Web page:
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Texas pastor under fire for saying gay people 'should be sentenced with death'

A pastor at the Stedfast Baptist Church in Tarrant County told his congregation that gay people should be lined up and shot.

WATAUGA, Texas — A North Texas pastor is under fire for saying gay people should be executed.

The pastors at Stedfast Baptist Church, now based in Watauga, have a history of anti-gay rhetoric. 

That continued on Sunday when Pastor Dillion Awes gave a sermon calling for the execution of gay people.

He stated, “They should be convicted in a lawful trial. They should be sentenced with death. They should be lined up against the wall and shot in back of the head. That is what God teaches."

Protesters showed up outside the church including a mom who told our partners at the Fort Worth Star-Telegram the message is dangerous.

"I am a mom of a kid in the LGBTQ community, and I am not going to stand for wishing death upon my kid because of who he is," one protester said.

Awes quoted scripture in his sermon but Pastor Rachel Bachman of Oak Lawn United Methodist Church says his message contradicts the teachings of Christianity.

"The gospel message is of love, not hate, and the real atrocity in what is happening in this pastor’s sermon and what is being now propagated to the rest of the community is that it’s a message of hate and there is nothing that stands for hate in our in our Christian gospel," said Bachman.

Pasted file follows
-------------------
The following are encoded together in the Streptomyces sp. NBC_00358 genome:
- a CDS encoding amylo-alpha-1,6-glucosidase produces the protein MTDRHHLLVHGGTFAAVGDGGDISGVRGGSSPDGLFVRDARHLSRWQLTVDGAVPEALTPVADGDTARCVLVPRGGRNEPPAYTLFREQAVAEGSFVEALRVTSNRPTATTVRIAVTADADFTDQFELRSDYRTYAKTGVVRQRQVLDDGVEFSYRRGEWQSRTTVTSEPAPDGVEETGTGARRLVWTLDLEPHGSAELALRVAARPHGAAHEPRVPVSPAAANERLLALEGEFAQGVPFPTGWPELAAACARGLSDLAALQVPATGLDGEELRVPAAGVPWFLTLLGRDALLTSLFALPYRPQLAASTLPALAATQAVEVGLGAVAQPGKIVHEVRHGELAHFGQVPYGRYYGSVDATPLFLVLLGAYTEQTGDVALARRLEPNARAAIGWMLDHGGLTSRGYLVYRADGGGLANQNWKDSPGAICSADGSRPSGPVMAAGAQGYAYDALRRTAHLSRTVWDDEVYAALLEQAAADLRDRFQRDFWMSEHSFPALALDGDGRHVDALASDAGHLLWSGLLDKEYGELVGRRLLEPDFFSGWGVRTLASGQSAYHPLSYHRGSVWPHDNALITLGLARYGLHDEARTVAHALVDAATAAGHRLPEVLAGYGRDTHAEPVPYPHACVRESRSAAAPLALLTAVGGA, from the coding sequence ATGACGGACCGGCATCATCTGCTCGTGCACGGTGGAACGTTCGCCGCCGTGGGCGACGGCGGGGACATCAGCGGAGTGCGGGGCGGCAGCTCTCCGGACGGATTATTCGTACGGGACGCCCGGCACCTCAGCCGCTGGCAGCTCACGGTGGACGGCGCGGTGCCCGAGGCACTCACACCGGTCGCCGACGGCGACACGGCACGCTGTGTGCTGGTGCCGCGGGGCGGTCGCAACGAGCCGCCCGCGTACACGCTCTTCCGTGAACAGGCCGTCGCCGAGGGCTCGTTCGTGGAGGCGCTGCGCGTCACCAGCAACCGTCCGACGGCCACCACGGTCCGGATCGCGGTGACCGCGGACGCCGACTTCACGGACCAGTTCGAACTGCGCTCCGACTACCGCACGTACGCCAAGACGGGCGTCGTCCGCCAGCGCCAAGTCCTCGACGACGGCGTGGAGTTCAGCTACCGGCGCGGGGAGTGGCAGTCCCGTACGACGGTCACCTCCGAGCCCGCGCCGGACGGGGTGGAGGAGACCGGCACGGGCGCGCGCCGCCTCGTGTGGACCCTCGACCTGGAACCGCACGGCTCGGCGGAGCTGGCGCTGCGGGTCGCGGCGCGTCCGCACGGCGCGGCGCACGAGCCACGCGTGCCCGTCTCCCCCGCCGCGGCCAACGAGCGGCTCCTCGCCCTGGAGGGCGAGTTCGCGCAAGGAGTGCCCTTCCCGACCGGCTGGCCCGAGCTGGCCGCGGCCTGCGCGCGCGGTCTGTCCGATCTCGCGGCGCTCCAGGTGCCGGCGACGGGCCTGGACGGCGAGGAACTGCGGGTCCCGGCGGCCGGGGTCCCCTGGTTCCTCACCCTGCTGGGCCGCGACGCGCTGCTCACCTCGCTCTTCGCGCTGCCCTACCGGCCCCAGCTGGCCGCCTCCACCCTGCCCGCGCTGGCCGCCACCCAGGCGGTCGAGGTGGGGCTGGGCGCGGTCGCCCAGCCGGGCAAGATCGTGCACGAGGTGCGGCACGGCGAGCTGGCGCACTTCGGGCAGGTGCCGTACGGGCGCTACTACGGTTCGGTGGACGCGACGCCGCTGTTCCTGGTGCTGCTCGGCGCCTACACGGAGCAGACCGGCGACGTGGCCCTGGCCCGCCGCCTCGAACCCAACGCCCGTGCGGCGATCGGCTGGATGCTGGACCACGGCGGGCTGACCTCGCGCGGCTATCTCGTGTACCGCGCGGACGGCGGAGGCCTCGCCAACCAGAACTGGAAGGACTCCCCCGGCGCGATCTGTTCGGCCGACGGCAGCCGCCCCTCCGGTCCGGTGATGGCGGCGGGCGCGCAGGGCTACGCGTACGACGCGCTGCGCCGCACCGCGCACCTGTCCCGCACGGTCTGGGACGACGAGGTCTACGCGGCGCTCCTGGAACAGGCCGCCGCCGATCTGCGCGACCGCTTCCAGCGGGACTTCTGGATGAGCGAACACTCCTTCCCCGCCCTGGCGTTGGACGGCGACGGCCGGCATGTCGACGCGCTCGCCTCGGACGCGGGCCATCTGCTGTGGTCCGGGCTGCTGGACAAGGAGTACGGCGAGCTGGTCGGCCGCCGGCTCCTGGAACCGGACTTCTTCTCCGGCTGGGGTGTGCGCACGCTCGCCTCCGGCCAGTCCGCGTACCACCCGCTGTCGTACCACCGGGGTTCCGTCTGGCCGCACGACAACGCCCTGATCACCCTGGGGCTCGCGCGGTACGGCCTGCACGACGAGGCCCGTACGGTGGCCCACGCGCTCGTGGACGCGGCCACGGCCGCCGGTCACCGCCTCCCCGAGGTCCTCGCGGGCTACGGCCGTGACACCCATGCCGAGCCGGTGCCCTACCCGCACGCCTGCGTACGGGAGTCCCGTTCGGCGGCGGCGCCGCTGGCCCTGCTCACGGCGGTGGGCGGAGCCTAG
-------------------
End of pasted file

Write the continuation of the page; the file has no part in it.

Watauga police say they’ve received multiple complaints from citizens but say they can’t do much about it. 

Police say, “The language used by the Pastor of the Stedfast Baptist Church is likely to be offensive to many people. However at this time, the reported language of the sermon appears to be constitutionally protected free speech.”

Attorney Eric Cedillo says while the pastors words are disturbing, that type of speech is protected under the First Amendment because it’s not an immediate specific threat.

"It’s not specific. It’s not something that is immediate. So, it’s a situation where it may be protected and I think their interpretation is a relatively reasonable one," said Cedillo.

The church issued a statement saying they’ve been vandalized and received multiple death threats for their beliefs.

The Southern Poverty Law Center that monitors extremists groups has labeled the church an anti-LGBTQ hate group and says their rhetoric could incite harm against the gay community.

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